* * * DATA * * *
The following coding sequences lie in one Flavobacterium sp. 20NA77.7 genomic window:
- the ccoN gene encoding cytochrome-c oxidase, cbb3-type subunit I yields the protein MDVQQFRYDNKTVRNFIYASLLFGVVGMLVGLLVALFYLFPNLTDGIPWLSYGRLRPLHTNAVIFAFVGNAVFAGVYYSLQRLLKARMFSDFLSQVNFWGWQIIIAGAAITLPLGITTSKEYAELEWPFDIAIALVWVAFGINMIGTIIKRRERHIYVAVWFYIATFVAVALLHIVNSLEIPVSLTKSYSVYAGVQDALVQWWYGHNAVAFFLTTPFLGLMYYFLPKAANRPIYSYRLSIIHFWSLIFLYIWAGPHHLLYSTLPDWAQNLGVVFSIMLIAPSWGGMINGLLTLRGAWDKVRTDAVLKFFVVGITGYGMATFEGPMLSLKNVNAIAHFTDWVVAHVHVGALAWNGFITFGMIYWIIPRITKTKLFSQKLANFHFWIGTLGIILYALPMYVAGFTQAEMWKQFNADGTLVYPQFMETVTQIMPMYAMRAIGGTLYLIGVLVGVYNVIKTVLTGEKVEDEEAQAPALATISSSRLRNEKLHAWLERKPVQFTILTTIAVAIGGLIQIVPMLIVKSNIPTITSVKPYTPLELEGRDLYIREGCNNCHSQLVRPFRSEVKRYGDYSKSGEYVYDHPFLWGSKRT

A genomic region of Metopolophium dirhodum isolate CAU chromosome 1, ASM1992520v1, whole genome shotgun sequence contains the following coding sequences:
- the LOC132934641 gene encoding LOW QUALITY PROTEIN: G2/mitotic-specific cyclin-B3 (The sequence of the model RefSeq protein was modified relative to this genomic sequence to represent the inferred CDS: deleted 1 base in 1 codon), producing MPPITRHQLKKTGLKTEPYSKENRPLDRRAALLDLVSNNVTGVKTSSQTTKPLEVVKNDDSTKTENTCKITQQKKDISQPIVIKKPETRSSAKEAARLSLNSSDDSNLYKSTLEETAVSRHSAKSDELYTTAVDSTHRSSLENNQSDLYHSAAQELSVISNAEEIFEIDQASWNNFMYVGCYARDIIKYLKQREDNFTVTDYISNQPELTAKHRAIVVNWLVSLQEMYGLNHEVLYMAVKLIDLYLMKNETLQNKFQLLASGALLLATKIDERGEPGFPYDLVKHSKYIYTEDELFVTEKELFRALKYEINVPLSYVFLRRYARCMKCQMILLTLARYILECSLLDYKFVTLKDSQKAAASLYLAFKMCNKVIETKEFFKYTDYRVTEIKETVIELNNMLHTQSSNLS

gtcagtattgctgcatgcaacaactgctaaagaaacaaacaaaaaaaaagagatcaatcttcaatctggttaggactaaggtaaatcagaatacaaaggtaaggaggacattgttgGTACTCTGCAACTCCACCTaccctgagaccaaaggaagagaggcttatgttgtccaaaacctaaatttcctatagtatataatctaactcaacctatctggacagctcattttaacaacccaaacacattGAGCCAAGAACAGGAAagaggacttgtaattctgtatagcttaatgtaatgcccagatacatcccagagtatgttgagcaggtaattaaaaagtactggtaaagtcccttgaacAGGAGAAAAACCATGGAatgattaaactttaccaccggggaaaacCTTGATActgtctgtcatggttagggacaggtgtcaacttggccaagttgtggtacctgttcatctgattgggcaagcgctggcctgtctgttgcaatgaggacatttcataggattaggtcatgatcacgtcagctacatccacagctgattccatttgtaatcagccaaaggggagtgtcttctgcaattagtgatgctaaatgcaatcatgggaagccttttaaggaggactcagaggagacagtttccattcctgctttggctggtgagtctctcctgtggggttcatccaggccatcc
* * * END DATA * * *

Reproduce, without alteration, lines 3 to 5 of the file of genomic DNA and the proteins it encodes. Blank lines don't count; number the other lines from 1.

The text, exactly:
A genomic region of Metopolophium dirhodum isolate CAU chromosome 1, ASM1992520v1, whole genome shotgun sequence contains the following coding sequences:
- the LOC132934641 gene encoding LOW QUALITY PROTEIN: G2/mitotic-specific cyclin-B3 (The sequence of the model RefSeq protein was modified relative to this genomic sequence to represent the inferred CDS: deleted 1 base in 1 codon), producing MPPITRHQLKKTGLKTEPYSKENRPLDRRAALLDLVSNNVTGVKTSSQTTKPLEVVKNDDSTKTENTCKITQQKKDISQPIVIKKPETRSSAKEAARLSLNSSDDSNLYKSTLEETAVSRHSAKSDELYTTAVDSTHRSSLENNQSDLYHSAAQELSVISNAEEIFEIDQASWNNFMYVGCYARDIIKYLKQREDNFTVTDYISNQPELTAKHRAIVVNWLVSLQEMYGLNHEVLYMAVKLIDLYLMKNETLQNKFQLLASGALLLATKIDERGEPGFPYDLVKHSKYIYTEDELFVTEKELFRALKYEINVPLSYVFLRRYARCMKCQMILLTLARYILECSLLDYKFVTLKDSQKAAASLYLAFKMCNKVIETKEFFKYTDYRVTEIKETVIELNNMLHTQSSNLS

gtcagtattgctgcatgcaacaactgctaaagaaacaaacaaaaaaaaagagatcaatcttcaatctggttaggactaaggtaaatcagaatacaaaggtaaggaggacattgttgGTACTCTGCAACTCCACCTaccctgagaccaaaggaagagaggcttatgttgtccaaaacctaaatttcctatagtatataatctaactcaacctatctggacagctcattttaacaacccaaacacattGAGCCAAGAACAGGAAagaggacttgtaattctgtatagcttaatgtaatgcccagatacatcccagagtatgttgagcaggtaattaaaaagtactggtaaagtcccttgaacAGGAGAAAAACCATGGAatgattaaactttaccaccggggaaaacCTTGATActgtctgtcatggttagggacaggtgtcaacttggccaagttgtggtacctgttcatctgattgggcaagcgctggcctgtctgttgcaatgaggacatttcataggattaggtcatgatcacgtcagctacatccacagctgattccatttgtaatcagccaaaggggagtgtcttctgcaattagtgatgctaaatgcaatcatgggaagccttttaaggaggactcagaggagacagtttccattcctgctttggctggtgagtctctcctgtggggttcatccaggccatcc